Use of hearing protection iffy among noise-exposed workers: NIOSH
Washington — More than half of workers who are exposed to hazardous noise on the job don’t consistently use hearing protection, results of a recent NIOSH study show.
Researchers reviewed nearly 40,000 worker responses to the 2007 and 2014 National Health Interview Survey. They found that of the more than 5,400 workers who experience hazardous noise exposure at work, 53% didn’t “always” or “usually” wear hearing protection.
Industries with the highest prevalence of hearing protection device nonuse were accommodation and food services (90%), health care and social assistance (83%), and education services (82%). Prevalence also was notably high in multiple industries in which occupational noise is a longstanding hazard, including agriculture, forestry, fishing and hunting (74%) and construction (52%).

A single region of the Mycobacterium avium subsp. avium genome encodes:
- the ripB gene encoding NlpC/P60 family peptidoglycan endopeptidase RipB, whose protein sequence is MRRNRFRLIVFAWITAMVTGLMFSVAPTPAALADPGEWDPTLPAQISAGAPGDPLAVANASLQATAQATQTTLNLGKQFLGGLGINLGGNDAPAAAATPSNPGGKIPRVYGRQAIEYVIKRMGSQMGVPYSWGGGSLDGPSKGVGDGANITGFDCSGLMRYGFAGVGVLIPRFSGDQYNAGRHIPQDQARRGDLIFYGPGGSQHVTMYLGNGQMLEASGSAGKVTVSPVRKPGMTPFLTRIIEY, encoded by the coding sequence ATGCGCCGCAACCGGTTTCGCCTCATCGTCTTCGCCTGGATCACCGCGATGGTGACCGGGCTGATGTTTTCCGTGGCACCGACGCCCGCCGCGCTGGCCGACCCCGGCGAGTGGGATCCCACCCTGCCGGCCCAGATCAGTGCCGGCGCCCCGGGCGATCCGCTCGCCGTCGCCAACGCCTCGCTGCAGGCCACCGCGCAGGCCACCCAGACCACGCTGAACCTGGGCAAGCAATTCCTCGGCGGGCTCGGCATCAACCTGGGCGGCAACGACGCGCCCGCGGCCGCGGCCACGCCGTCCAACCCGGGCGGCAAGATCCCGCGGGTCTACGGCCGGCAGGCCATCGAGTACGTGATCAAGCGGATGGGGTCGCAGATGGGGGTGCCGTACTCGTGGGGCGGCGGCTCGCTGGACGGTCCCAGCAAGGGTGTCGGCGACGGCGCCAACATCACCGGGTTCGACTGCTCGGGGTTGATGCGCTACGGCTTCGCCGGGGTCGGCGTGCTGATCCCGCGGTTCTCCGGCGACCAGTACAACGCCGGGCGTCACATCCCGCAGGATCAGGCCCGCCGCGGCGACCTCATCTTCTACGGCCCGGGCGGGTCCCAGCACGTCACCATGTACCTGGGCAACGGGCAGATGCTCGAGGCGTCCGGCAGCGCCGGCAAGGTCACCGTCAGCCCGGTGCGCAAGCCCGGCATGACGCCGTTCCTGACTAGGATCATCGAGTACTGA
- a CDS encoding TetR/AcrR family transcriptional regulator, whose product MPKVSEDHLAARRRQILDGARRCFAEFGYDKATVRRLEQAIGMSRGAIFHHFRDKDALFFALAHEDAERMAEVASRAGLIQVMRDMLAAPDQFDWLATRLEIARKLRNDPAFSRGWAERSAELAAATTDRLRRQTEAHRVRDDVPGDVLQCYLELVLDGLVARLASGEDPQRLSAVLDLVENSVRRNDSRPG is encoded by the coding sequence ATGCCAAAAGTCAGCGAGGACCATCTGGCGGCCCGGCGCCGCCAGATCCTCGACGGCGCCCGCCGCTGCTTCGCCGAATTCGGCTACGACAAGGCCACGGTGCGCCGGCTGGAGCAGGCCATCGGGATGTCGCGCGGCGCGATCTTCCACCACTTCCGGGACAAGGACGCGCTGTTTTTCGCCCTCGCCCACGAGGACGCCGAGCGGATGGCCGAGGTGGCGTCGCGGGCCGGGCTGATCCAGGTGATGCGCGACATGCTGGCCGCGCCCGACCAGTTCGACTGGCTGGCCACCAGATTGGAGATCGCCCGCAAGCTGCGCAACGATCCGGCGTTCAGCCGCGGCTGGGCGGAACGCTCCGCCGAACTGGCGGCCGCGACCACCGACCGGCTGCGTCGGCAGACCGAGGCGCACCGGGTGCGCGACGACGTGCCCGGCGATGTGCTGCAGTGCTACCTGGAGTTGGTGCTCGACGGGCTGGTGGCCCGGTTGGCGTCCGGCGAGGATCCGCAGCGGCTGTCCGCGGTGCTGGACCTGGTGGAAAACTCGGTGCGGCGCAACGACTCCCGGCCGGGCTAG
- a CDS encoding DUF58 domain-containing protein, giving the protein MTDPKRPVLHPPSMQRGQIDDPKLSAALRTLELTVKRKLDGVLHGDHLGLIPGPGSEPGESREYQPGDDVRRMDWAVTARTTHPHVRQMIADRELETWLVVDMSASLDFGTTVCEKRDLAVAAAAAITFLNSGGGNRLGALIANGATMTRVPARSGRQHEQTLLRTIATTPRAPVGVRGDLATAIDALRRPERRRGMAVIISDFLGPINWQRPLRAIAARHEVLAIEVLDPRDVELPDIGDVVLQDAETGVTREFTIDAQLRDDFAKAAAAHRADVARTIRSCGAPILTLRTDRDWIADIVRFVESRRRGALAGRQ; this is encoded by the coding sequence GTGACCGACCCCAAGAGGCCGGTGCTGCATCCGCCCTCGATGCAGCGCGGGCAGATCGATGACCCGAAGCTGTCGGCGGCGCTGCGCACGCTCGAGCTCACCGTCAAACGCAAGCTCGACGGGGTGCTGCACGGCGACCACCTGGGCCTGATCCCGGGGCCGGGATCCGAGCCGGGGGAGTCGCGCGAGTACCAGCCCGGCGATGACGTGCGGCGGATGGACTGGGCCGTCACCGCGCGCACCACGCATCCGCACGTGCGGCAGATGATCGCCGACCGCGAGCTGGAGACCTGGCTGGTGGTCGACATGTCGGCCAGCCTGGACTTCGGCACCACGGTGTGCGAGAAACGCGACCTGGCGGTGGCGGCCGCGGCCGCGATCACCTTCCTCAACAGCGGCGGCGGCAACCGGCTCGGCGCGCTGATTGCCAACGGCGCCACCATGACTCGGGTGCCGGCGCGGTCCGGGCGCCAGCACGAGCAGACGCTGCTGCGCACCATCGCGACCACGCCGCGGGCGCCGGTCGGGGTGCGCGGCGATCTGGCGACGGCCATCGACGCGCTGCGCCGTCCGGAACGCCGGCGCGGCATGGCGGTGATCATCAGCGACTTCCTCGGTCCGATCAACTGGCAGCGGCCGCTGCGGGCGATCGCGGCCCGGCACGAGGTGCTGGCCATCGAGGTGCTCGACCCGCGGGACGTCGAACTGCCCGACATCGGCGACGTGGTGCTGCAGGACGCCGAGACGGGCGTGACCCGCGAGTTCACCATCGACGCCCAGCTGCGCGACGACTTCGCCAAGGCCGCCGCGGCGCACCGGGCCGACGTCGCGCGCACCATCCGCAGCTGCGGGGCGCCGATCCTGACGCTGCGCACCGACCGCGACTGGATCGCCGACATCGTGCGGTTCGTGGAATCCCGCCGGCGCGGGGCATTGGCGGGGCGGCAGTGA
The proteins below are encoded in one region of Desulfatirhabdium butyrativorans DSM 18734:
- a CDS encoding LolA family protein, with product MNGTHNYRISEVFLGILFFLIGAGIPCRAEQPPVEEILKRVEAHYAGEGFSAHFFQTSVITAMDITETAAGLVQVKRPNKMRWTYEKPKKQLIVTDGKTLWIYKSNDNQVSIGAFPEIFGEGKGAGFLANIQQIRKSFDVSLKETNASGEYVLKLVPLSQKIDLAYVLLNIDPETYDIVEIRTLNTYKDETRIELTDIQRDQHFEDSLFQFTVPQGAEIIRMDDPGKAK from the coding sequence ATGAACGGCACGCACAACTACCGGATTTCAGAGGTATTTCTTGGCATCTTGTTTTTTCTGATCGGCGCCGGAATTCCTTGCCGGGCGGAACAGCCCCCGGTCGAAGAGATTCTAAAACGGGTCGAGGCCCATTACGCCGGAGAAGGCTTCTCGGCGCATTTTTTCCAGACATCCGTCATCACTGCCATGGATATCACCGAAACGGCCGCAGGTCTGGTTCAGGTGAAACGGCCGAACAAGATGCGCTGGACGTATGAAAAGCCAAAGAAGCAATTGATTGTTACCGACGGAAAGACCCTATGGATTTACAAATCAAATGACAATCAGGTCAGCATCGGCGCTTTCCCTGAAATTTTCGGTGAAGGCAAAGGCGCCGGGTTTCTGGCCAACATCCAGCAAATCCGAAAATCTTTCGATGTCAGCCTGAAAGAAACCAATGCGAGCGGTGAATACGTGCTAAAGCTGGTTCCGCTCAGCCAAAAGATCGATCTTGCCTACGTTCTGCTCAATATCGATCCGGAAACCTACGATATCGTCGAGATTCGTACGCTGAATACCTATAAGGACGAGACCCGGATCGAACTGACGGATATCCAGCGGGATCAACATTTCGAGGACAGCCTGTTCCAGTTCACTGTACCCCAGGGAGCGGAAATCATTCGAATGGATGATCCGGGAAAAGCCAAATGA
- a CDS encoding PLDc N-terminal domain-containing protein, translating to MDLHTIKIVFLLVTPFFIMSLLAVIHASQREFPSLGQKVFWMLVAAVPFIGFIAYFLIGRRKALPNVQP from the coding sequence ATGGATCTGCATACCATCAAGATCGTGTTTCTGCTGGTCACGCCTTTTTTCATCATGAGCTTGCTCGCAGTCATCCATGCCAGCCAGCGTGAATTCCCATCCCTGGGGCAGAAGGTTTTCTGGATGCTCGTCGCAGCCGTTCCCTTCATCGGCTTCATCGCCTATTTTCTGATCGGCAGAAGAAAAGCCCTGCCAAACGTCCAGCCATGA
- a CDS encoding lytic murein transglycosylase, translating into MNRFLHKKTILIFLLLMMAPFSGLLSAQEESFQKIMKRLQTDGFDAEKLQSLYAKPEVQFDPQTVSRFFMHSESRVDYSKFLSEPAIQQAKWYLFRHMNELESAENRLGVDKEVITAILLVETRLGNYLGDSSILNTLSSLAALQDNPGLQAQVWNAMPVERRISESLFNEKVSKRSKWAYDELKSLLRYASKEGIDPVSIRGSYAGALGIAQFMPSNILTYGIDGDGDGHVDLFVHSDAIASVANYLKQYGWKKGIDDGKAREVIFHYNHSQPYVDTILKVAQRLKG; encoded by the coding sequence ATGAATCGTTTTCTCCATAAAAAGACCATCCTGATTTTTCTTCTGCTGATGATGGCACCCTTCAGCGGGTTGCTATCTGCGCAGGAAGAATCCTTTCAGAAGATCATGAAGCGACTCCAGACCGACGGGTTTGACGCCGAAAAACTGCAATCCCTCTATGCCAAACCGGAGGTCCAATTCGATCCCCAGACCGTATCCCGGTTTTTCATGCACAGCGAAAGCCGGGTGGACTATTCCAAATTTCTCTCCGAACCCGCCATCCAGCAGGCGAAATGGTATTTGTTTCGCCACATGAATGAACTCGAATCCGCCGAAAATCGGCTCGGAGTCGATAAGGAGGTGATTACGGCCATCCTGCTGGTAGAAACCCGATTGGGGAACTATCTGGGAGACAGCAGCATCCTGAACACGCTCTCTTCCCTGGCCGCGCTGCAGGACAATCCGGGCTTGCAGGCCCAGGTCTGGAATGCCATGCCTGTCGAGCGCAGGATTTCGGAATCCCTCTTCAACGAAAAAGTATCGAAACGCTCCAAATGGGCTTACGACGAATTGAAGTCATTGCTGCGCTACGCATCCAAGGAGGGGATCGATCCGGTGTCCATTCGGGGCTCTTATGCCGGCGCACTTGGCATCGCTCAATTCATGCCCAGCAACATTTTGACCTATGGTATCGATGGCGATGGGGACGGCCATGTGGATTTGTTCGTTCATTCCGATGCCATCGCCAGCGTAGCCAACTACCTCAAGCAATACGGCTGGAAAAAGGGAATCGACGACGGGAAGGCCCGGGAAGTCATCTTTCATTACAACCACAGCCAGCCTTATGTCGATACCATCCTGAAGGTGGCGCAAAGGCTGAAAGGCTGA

“The prevalence of HPD nonuse remains high,” Elizabeth Masterson, study co-author and NIOSH epidemiologist, said in a press release. “Increasing worker awareness and providing training about the importance of proper and consistent use of HPDs can protect workers from the effects of hazardous noise. In addition, we need to overcome barriers to HPD use by ensuring that workers have HPDs that are comfortable and do not overprotect from noise so they can hear speech and other important workplace signals.”
The study was published online Oct. 1 in the American Journal of Industrial Medicine.